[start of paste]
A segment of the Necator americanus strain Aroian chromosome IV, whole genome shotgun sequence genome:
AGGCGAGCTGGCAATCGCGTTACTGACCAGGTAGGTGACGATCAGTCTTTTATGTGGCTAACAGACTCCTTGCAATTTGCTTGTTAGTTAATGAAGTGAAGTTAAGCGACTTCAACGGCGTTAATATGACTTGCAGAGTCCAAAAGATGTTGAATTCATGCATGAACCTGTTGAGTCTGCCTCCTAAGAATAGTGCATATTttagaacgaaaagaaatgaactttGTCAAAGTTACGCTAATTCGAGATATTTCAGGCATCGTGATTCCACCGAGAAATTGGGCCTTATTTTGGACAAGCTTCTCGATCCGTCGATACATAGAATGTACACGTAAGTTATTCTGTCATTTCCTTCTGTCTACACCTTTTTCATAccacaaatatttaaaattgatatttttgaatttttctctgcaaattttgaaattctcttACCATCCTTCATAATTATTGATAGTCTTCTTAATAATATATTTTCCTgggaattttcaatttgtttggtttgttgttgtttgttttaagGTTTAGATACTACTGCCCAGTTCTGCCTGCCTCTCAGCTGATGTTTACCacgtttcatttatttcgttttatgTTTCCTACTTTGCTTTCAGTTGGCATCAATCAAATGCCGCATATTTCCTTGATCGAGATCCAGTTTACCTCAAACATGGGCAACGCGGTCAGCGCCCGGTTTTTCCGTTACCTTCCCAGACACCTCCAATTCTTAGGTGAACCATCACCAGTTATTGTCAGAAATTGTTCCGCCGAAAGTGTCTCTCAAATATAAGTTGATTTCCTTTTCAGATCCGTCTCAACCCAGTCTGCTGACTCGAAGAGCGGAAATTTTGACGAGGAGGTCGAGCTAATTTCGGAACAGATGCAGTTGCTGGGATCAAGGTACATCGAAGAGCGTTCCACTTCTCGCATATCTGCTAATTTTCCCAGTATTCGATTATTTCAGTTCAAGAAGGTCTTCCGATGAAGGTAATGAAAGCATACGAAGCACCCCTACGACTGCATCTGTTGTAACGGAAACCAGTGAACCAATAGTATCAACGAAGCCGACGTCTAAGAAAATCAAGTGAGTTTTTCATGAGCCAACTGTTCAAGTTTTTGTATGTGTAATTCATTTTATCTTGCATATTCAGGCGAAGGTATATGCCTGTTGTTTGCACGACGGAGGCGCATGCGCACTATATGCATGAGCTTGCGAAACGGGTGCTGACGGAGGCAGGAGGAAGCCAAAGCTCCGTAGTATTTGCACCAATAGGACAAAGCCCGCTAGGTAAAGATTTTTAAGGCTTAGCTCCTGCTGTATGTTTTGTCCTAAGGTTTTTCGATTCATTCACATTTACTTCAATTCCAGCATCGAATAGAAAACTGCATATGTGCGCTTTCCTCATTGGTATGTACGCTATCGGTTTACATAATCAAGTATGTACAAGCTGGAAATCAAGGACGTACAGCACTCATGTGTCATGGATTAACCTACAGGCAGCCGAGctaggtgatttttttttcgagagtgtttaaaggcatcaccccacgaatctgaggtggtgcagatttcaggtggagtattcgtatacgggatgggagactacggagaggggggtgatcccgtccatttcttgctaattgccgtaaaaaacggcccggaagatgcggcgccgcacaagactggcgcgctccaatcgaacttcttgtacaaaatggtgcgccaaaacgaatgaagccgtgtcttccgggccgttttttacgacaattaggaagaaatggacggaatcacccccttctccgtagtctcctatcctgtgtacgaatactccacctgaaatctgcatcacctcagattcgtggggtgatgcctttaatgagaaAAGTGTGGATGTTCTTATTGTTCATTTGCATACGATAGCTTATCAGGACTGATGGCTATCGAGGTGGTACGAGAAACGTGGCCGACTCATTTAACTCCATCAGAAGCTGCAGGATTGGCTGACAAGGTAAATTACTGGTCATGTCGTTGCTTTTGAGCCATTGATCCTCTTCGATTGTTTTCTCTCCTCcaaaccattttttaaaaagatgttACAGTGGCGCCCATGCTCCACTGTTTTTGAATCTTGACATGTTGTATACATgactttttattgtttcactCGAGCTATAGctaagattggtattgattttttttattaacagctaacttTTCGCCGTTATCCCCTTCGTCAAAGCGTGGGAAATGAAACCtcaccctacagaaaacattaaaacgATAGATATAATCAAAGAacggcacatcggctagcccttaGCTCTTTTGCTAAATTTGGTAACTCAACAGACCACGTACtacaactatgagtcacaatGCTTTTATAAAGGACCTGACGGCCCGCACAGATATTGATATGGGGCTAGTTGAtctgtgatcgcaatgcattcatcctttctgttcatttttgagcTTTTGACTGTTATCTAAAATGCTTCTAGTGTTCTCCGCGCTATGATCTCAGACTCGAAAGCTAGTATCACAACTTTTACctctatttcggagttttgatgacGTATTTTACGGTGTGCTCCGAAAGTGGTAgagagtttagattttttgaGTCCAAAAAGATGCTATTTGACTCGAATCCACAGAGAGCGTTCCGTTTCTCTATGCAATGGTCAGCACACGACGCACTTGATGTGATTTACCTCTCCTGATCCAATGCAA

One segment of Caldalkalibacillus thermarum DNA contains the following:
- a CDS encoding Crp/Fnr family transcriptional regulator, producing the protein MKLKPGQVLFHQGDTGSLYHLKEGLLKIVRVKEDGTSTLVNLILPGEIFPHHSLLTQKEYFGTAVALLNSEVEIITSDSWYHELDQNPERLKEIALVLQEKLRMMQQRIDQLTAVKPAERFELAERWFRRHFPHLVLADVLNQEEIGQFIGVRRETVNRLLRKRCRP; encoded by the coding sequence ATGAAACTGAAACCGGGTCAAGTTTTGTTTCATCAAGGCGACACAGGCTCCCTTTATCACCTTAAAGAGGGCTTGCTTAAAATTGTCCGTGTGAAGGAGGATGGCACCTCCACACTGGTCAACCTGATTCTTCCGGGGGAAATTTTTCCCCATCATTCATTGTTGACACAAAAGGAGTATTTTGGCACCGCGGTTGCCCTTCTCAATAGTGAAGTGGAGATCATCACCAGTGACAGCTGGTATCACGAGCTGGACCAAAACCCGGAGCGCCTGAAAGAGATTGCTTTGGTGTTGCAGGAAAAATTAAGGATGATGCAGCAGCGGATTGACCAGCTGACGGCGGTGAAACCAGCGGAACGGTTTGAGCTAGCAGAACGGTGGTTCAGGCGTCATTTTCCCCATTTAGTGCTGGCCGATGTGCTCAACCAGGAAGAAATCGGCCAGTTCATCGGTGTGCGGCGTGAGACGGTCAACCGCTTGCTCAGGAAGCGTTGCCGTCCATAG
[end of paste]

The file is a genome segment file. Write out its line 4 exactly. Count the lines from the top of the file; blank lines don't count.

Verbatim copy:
- a CDS encoding Crp/Fnr family transcriptional regulator, producing the protein MKLKPGQVLFHQGDTGSLYHLKEGLLKIVRVKEDGTSTLVNLILPGEIFPHHSLLTQKEYFGTAVALLNSEVEIITSDSWYHELDQNPERLKEIALVLQEKLRMMQQRIDQLTAVKPAERFELAERWFRRHFPHLVLADVLNQEEIGQFIGVRRETVNRLLRKRCRP; encoded by the coding sequence ATGAAACTGAAACCGGGTCAAGTTTTGTTTCATCAAGGCGACACAGGCTCCCTTTATCACCTTAAAGAGGGCTTGCTTAAAATTGTCCGTGTGAAGGAGGATGGCACCTCCACACTGGTCAACCTGATTCTTCCGGGGGAAATTTTTCCCCATCATTCATTGTTGACACAAAAGGAGTATTTTGGCACCGCGGTTGCCCTTCTCAATAGTGAAGTGGAGATCATCACCAGTGACAGCTGGTATCACGAGCTGGACCAAAACCCGGAGCGCCTGAAAGAGATTGCTTTGGTGTTGCAGGAAAAATTAAGGATGATGCAGCAGCGGATTGACCAGCTGACGGCGGTGAAACCAGCGGAACGGTTTGAGCTAGCAGAACGGTGGTTCAGGCGTCATTTTCCCCATTTAGTGCTGGCCGATGTGCTCAACCAGGAAGAAATCGGCCAGTTCATCGGTGTGCGGCGTGAGACGGTCAACCGCTTGCTCAGGAAGCGTTGCCGTCCATAG